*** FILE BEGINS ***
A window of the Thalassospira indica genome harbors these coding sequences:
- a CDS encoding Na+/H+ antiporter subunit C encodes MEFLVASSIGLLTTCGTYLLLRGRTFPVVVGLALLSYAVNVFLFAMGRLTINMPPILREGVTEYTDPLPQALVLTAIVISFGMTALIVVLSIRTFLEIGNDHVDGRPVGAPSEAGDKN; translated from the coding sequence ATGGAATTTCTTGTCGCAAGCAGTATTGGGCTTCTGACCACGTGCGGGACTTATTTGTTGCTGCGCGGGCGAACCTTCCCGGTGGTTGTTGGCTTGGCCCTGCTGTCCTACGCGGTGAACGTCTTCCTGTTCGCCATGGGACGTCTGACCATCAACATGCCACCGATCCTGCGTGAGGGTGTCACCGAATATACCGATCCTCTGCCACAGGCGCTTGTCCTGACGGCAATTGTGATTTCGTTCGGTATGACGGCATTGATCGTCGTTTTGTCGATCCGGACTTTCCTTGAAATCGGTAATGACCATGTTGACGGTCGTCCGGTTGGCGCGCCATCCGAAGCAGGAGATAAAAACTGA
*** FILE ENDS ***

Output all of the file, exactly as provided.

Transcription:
A window of the Thalassospira indica genome harbors these coding sequences:
- a CDS encoding Na+/H+ antiporter subunit C encodes MEFLVASSIGLLTTCGTYLLLRGRTFPVVVGLALLSYAVNVFLFAMGRLTINMPPILREGVTEYTDPLPQALVLTAIVISFGMTALIVVLSIRTFLEIGNDHVDGRPVGAPSEAGDKN; translated from the coding sequence ATGGAATTTCTTGTCGCAAGCAGTATTGGGCTTCTGACCACGTGCGGGACTTATTTGTTGCTGCGCGGGCGAACCTTCCCGGTGGTTGTTGGCTTGGCCCTGCTGTCCTACGCGGTGAACGTCTTCCTGTTCGCCATGGGACGTCTGACCATCAACATGCCACCGATCCTGCGTGAGGGTGTCACCGAATATACCGATCCTCTGCCACAGGCGCTTGTCCTGACGGCAATTGTGATTTCGTTCGGTATGACGGCATTGATCGTCGTTTTGTCGATCCGGACTTTCCTTGAAATCGGTAATGACCATGTTGACGGTCGTCCGGTTGGCGCGCCATCCGAAGCAGGAGATAAAAACTGA